Chancellor survives 'no confidence' debate

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Gordon Brown has survived an attempt by the Conservative party to call a vote of no confidence over his 1997 decision to scrap tax relief on pensions.

MPs in the House of Commons voted by 298 to 233 against a motion criticising the chancellor's handling of occupational pensions following a heated six-hour debate.

Yesterday's vote followed the recent release of Treasury documents, under freedom of information legislation, which indicated that Mr Brown had been warned against abolishing the dividend tax credit – worth some £5 billion a year to pension funds.

Introducing the opposition motion, shadow chancellor George Osborne accused Mr Brown of ignoring warnings from his civil servants that his "stealth tax" would "blow a big hole" in occupational pension funds.

Mr Osborne said that since the tax relief was abolished in 1997, "millions" of people had been left with a shortfall in their retirement funds, while 125,000 had been left with little or no pension at all.

He also accused the chancellor of attempting to "block" attempts to reveal the "truth" about circumstances surrounding his decision.

"In short, the abolition of dividend tax credits was, in the words of the prime minister’s own economic adviser at the time, 'a mad thing to do' and quite 'crackers," said Mr Osborne.

Defending his record, Mr Brown insisted that his decision was "based on the rock of the economy and making the right long-term decisions for the country".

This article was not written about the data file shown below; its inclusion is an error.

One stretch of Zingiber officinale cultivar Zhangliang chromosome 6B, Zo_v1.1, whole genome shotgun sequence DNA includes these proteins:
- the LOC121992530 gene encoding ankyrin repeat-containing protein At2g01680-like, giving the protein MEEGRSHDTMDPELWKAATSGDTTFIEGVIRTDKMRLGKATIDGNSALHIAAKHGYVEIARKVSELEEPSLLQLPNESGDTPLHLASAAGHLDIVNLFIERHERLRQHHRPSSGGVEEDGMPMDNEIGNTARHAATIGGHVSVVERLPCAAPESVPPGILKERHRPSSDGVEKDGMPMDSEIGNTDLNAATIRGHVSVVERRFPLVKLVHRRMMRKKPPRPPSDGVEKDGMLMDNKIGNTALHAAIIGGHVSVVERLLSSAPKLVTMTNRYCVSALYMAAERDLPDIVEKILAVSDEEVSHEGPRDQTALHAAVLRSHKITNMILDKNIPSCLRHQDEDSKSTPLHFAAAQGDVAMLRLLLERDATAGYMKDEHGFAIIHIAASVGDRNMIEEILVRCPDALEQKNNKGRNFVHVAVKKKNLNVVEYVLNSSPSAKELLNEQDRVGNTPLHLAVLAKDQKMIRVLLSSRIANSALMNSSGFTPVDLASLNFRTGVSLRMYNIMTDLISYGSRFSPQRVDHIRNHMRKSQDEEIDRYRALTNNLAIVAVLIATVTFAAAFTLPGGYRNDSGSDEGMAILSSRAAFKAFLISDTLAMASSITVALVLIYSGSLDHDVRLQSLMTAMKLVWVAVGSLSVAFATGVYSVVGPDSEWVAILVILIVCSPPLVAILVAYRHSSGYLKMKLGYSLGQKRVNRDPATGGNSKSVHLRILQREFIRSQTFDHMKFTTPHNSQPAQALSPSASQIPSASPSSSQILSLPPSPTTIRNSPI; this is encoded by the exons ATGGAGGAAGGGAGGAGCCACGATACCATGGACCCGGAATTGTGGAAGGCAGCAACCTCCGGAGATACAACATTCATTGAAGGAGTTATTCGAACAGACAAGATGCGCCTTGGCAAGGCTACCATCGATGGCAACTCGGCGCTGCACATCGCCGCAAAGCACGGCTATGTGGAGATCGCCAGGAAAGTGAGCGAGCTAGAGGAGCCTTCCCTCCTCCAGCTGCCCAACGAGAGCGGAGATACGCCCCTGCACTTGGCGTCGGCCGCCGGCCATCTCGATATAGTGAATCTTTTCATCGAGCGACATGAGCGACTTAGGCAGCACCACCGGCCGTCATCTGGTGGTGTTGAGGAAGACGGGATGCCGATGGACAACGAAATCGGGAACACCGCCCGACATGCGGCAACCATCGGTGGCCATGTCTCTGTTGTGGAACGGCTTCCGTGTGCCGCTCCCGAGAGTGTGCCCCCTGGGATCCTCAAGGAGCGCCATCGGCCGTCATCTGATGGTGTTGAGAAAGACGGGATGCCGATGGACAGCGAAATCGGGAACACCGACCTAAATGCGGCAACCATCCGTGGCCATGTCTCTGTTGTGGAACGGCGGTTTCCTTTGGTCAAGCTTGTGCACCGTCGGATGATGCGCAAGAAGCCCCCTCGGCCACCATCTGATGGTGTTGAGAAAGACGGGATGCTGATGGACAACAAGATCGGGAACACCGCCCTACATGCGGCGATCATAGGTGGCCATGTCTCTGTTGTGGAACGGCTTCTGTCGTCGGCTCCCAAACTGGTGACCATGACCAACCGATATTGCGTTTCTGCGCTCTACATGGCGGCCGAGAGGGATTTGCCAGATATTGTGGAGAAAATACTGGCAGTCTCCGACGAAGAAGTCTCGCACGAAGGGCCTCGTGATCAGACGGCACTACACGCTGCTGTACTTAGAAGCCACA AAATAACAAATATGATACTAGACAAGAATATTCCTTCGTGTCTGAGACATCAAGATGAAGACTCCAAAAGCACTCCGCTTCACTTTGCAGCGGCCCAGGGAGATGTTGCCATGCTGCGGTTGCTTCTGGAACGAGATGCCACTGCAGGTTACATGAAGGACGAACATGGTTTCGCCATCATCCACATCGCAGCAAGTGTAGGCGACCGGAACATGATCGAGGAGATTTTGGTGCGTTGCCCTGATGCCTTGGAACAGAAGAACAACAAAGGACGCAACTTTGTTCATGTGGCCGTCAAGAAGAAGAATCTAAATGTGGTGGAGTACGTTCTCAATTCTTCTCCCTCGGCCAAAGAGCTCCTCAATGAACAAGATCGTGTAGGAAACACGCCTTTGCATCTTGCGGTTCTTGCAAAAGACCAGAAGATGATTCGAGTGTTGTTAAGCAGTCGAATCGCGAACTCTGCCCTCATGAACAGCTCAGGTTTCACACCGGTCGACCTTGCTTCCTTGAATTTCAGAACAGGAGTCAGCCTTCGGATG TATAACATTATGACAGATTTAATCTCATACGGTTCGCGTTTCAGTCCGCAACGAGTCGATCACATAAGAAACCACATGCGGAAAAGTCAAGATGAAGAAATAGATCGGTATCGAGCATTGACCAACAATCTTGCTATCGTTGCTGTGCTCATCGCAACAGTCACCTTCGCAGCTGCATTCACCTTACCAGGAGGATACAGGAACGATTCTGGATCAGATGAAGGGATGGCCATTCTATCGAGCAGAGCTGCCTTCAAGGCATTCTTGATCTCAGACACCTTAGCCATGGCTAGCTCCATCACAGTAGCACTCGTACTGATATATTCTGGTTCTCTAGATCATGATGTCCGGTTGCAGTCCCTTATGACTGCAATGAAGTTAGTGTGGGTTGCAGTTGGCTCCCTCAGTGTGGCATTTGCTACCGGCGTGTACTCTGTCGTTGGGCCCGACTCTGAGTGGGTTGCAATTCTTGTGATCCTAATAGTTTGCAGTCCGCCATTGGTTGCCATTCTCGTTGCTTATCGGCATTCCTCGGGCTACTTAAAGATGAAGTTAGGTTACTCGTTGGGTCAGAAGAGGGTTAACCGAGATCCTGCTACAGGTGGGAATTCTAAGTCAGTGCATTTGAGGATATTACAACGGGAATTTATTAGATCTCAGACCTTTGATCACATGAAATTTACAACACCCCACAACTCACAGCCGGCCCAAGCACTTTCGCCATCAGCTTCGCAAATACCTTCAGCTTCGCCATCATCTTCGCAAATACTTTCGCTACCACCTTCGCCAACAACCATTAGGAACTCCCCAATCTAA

The chancellor, who attacked the pensions legacy Labour inherited from the previous Conservative administration, insisted that his fiscal policies since 1997 had helped boost overall investment, thus resulting in higher assets, income and dividends for pension funds.

"It is on the rock of the economy that occupational pensions and any other services in our country depend," said Mr Brown, who stressed that spending on pensioners had increased by £11.5 billion in real terms since Labour came to power.

The Liberal Democrats, who said that they opposed the abolition of dividend tax credits in 1997, supported the Conservatives' motion against Mr Brown.

"We believe that the government made a mistake and that they should acknowledge it," said Liberal Democrat treasury spokesman Vince Cable during the debate.

Yesterday's vote in parliament came as the chancellor's economic record was subject to further scrutiny after inflation rose above three per cent for the first time since the Bank of England was granted independence in 1997.

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